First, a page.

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3.
BMC Nephrol ; 22(1): 323, 2021 09 27.
Article in English | MEDLINE | ID: covidwho-1440916

ABSTRACT

BACKGROUND: This is a case report of an asymptomatic SARS-CoV-2 infection associated with new-onset nephrotic syndrome in a pediatric patient. This is the third case of new-onset nephrotic syndrome in children associated with SARS-CoV-2 infection, but is the first case report describing a new-onset nephrotic syndrome presentation in a patient who had asymptomatic COVID-19 infection. CASE PRESENTATION: This is a case of a previously healthy 5 year old female who presented with new-onset nephrotic syndrome in the setting of an asymptomatic COVID-19 infection. She presented with progressive edema, and laboratory findings were significant for proteinuria and hypercholesterolemia. She was treated with albumin, diuretics, and corticosteroid therapy, and achieved clinical remission of her nephrotic syndrome within 3 weeks of treatment. Though she was at risk of hypercoagulability due to her COVID-19 infection and nephrotic syndrome, she was not treated with anticoagulation, and did not develop any thrombotic events. CONCLUSIONS: Our case report indicates that SARS-CoV-2 infection could be a trigger for nephrotic syndrome, even in the absence of overt COVID-19 symptoms.


Subject(s)
Asymptomatic Infections , COVID-19 , Nephrotic Syndrome , Patient Care Management/methods , Remission Induction/methods , COVID-19/complications , COVID-19/diagnosis , COVID-19/physiopathology , Child, Preschool , Edema/diagnosis , Edema/etiology , Female , Humans , Hypercholesterolemia/diagnosis , Hypercholesterolemia/etiology , Nephrotic Syndrome/blood , Nephrotic Syndrome/etiology , Nephrotic Syndrome/therapy , Nephrotic Syndrome/urine , Proteinuria/diagnosis , Proteinuria/etiology , SARS-CoV-2/isolation & purification , Treatment Outcome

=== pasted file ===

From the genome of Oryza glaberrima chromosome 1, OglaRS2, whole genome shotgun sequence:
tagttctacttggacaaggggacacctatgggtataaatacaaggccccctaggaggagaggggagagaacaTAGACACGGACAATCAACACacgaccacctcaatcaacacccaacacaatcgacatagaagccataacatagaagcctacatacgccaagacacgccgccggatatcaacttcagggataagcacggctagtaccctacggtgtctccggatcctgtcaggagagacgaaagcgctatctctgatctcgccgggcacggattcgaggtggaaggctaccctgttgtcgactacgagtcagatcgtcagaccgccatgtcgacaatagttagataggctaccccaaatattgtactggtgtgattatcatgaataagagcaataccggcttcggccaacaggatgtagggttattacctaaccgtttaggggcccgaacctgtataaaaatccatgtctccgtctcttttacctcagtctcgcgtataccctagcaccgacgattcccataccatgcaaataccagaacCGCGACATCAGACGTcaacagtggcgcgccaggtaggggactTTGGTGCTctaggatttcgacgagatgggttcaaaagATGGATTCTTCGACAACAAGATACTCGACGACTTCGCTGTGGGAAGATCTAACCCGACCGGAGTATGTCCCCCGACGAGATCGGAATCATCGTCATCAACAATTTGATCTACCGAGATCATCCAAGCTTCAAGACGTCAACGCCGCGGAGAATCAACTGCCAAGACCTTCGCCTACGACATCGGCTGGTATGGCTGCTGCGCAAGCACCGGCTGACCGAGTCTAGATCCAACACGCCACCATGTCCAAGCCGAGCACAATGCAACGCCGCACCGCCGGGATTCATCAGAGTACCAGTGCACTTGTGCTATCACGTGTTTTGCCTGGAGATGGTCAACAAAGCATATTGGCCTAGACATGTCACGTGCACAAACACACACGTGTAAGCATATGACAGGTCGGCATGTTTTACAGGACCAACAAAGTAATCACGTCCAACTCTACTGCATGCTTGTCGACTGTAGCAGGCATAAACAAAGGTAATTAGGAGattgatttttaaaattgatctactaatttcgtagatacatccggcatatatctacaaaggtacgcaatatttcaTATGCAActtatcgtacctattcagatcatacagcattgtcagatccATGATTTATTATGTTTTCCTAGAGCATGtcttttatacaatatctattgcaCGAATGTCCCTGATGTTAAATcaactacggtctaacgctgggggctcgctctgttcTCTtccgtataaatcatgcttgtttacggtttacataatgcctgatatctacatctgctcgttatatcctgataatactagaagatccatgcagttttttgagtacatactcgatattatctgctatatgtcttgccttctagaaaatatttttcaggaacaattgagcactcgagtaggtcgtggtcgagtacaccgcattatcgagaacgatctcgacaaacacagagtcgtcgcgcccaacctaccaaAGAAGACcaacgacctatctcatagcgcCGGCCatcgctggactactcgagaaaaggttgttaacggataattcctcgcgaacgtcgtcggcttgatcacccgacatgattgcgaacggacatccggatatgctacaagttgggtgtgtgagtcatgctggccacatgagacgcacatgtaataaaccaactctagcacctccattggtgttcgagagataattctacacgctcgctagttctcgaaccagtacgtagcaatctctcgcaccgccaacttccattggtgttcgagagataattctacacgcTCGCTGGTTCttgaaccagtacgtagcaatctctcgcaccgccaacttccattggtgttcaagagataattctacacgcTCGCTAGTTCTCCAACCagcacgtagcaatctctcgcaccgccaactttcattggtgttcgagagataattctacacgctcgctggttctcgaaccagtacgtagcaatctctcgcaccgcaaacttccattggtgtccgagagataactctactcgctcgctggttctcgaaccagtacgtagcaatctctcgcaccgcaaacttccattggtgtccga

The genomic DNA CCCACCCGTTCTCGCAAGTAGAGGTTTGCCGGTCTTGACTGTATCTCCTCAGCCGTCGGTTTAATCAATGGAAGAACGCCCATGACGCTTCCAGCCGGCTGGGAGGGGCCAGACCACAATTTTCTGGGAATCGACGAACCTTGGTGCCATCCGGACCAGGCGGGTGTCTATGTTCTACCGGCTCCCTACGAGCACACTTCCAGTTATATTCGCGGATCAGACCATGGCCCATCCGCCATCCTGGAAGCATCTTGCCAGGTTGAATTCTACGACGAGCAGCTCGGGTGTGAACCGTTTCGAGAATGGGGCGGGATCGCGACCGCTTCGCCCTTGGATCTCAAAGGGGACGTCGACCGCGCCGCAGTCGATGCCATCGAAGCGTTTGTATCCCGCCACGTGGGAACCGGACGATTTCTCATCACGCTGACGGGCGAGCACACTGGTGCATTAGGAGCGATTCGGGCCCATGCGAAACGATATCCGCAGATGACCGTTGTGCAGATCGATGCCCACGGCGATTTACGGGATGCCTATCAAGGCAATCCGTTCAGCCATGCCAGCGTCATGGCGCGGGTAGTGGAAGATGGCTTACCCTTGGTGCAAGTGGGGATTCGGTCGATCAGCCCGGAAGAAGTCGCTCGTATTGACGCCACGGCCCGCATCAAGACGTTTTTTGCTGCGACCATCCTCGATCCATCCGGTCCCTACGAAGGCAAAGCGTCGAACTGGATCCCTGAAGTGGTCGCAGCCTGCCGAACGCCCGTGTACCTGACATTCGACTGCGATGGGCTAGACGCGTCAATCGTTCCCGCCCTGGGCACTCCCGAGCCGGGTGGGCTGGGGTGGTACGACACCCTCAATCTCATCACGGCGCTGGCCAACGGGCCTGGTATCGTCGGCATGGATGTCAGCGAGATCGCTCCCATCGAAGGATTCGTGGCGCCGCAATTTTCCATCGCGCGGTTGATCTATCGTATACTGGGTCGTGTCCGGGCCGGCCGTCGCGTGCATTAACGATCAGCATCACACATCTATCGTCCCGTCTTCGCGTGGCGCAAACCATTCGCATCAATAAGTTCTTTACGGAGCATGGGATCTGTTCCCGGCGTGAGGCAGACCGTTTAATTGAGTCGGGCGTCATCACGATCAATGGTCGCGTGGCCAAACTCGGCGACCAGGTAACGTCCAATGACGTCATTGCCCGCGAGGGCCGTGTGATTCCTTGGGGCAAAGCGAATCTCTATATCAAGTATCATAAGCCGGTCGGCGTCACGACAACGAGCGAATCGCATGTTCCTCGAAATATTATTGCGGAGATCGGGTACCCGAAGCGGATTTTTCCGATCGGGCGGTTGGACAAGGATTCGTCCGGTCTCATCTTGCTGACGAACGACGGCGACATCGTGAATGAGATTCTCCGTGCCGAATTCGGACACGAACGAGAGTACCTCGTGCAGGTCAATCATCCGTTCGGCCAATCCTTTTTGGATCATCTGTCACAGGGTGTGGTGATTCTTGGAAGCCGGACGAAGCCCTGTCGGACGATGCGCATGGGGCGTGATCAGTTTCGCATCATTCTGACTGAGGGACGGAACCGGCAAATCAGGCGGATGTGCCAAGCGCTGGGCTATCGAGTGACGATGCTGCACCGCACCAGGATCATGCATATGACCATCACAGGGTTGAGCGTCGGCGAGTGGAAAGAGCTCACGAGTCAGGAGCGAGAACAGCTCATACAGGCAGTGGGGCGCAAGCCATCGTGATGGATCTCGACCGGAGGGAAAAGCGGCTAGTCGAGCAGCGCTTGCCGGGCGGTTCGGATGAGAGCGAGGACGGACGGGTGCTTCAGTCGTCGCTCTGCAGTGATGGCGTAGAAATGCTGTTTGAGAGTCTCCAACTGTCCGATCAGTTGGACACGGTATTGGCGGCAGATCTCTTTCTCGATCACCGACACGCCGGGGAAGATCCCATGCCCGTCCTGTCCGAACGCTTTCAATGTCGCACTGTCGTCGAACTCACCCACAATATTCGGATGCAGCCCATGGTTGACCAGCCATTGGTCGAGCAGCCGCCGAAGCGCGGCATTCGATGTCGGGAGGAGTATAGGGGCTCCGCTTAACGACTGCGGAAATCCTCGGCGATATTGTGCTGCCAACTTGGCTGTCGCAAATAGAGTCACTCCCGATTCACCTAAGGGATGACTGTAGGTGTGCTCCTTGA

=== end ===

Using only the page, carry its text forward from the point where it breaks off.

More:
8.
J Cardiovasc Med (Hagerstown) ; 22(9): 693-700, 2021 09 01.
Article in English | MEDLINE | ID: covidwho-1339455

ABSTRACT

AIMS: We performed a systematic review to summarize the clinical features, diagnostic methods, treatment, and outcomes of coronavirus disease 2019 (COVID-19) patients with pericarditis. METHODS: We searched electronic databases from inception to 17 December 2020. Studies that reported clinical data on patients with COVID-19 and pericarditis were included. Descriptive statistics were used for categorical and continuous variables [mean ±â€Šstandard deviation or median (interquartile range)]. As an exploratory analysis, differences between patients with acute pericarditis and myopericarditis were compared. RESULTS: A total of 33 studies (32 case reports and 1 case series) involving 34 patients were included. The mean age was 51.6 ±â€Š19.5 years and 62% of patients were men. Sixty-two percentage of patients were diagnosed with myopericarditis. The most frequent electrocardiographic pattern (56%) was diffuse ST-elevation and PR depression. Pericardial effusion and cardiac tamponade were reported in 76 and 35% of cases, respectively. The median values of C-reactive protein [77 mg/dl (12-177)] and white blood cells [12 335 cells/µl (5625-16 500)] were above the normal range. Thirty-eight percent and 53% of patients were treated with nonsteroidal anti-inflammatory drugs (NSAIDs) and colchicine, respectively. These drugs were more frequently used in patients with acute pericarditis compared with myopericarditis. The in-hospital mortality was 6% without a significant difference between both groups. CONCLUSION: Our review shows that COVID-19 patients with pericarditis had similar clinical features to other viral cardiotropic infections. However, NSAIDs and colchicine were used in half or less of the cases. Overall, the short-term prognosis was good across groups.